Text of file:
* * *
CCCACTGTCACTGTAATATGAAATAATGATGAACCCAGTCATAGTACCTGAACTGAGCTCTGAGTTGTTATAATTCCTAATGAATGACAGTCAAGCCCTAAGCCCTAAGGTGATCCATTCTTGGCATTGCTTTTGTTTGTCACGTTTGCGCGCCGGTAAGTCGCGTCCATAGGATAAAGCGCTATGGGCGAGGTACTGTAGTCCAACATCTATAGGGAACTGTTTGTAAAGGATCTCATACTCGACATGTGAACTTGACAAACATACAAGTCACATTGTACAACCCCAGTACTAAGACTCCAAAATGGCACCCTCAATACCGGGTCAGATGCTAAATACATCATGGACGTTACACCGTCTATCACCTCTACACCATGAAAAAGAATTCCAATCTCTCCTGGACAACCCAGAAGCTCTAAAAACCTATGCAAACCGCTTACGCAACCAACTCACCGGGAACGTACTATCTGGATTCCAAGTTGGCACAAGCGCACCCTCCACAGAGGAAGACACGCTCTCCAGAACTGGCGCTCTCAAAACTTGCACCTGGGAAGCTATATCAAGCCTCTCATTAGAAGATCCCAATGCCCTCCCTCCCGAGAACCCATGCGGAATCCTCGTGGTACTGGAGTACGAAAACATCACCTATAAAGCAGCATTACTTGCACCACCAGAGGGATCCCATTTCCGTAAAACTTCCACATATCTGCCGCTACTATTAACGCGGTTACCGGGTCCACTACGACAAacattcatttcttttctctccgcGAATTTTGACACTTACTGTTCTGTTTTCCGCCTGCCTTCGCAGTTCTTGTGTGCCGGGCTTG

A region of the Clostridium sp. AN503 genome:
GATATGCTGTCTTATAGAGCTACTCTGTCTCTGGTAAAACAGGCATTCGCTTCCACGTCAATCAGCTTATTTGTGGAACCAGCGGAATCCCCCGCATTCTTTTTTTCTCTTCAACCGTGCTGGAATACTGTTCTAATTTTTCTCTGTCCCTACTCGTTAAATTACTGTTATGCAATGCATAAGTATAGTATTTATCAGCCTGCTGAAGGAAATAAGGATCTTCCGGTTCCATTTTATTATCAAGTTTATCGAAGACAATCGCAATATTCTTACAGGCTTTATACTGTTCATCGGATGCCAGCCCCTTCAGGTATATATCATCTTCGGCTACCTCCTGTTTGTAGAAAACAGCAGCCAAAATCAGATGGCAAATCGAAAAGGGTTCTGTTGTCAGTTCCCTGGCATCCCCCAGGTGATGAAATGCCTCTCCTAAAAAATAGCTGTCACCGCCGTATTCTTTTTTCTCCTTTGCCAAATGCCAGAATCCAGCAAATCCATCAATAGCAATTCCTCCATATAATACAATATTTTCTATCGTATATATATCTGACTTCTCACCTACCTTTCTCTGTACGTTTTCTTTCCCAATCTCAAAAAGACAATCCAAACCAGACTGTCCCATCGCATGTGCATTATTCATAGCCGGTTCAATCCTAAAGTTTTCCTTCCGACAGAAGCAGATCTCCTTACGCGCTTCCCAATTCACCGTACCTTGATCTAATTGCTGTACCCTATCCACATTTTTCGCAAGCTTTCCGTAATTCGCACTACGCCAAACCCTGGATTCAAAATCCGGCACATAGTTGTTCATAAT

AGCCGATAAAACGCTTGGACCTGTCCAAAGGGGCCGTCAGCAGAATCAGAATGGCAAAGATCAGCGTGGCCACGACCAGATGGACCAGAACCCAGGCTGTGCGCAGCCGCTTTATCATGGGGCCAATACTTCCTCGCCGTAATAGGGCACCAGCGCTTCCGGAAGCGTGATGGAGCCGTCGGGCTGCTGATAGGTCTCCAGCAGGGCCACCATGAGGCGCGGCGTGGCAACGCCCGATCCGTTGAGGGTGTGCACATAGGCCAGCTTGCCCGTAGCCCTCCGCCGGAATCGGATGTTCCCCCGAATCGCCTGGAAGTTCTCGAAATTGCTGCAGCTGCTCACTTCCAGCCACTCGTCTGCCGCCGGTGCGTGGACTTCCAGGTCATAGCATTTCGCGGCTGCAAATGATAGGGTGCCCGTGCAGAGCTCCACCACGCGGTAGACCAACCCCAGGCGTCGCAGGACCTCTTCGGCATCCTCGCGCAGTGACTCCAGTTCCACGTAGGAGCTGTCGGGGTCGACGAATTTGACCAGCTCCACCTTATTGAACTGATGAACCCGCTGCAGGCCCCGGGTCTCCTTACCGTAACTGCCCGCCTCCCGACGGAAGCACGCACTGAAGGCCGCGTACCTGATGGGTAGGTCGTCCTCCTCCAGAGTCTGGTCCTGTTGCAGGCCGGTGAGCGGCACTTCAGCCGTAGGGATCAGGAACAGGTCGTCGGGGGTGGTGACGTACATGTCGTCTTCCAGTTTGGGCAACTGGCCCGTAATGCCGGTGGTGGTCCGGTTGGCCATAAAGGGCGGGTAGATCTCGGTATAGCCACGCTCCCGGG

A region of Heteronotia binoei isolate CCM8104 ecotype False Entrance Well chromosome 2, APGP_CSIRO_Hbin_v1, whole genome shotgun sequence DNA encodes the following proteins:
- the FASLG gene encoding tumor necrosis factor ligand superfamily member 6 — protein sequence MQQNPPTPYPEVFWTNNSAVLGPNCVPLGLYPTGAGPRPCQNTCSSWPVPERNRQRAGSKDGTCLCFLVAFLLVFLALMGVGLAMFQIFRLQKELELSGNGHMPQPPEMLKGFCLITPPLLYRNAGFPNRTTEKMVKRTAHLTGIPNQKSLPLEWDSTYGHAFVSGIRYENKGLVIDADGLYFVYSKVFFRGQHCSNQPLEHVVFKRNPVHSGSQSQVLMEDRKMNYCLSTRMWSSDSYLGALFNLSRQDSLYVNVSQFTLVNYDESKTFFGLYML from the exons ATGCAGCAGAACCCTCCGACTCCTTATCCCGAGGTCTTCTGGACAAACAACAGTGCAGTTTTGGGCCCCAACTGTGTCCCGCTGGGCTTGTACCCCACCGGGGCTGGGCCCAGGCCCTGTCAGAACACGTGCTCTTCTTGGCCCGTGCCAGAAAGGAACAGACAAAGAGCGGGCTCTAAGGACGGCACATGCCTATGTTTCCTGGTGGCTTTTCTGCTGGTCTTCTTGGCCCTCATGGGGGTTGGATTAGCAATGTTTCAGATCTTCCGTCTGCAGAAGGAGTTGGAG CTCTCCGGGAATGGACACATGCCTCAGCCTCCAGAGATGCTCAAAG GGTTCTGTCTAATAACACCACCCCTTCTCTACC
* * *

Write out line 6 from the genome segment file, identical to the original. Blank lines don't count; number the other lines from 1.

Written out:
- the FASLG gene encoding tumor necrosis factor ligand superfamily member 6 — protein sequence MQQNPPTPYPEVFWTNNSAVLGPNCVPLGLYPTGAGPRPCQNTCSSWPVPERNRQRAGSKDGTCLCFLVAFLLVFLALMGVGLAMFQIFRLQKELELSGNGHMPQPPEMLKGFCLITPPLLYRNAGFPNRTTEKMVKRTAHLTGIPNQKSLPLEWDSTYGHAFVSGIRYENKGLVIDADGLYFVYSKVFFRGQHCSNQPLEHVVFKRNPVHSGSQSQVLMEDRKMNYCLSTRMWSSDSYLGALFNLSRQDSLYVNVSQFTLVNYDESKTFFGLYML from the exons ATGCAGCAGAACCCTCCGACTCCTTATCCCGAGGTCTTCTGGACAAACAACAGTGCAGTTTTGGGCCCCAACTGTGTCCCGCTGGGCTTGTACCCCACCGGGGCTGGGCCCAGGCCCTGTCAGAACACGTGCTCTTCTTGGCCCGTGCCAGAAAGGAACAGACAAAGAGCGGGCTCTAAGGACGGCACATGCCTATGTTTCCTGGTGGCTTTTCTGCTGGTCTTCTTGGCCCTCATGGGGGTTGGATTAGCAATGTTTCAGATCTTCCGTCTGCAGAAGGAGTTGGAG CTCTCCGGGAATGGACACATGCCTCAGCCTCCAGAGATGCTCAAAG GGTTCTGTCTAATAACACCACCCCTTCTCTACC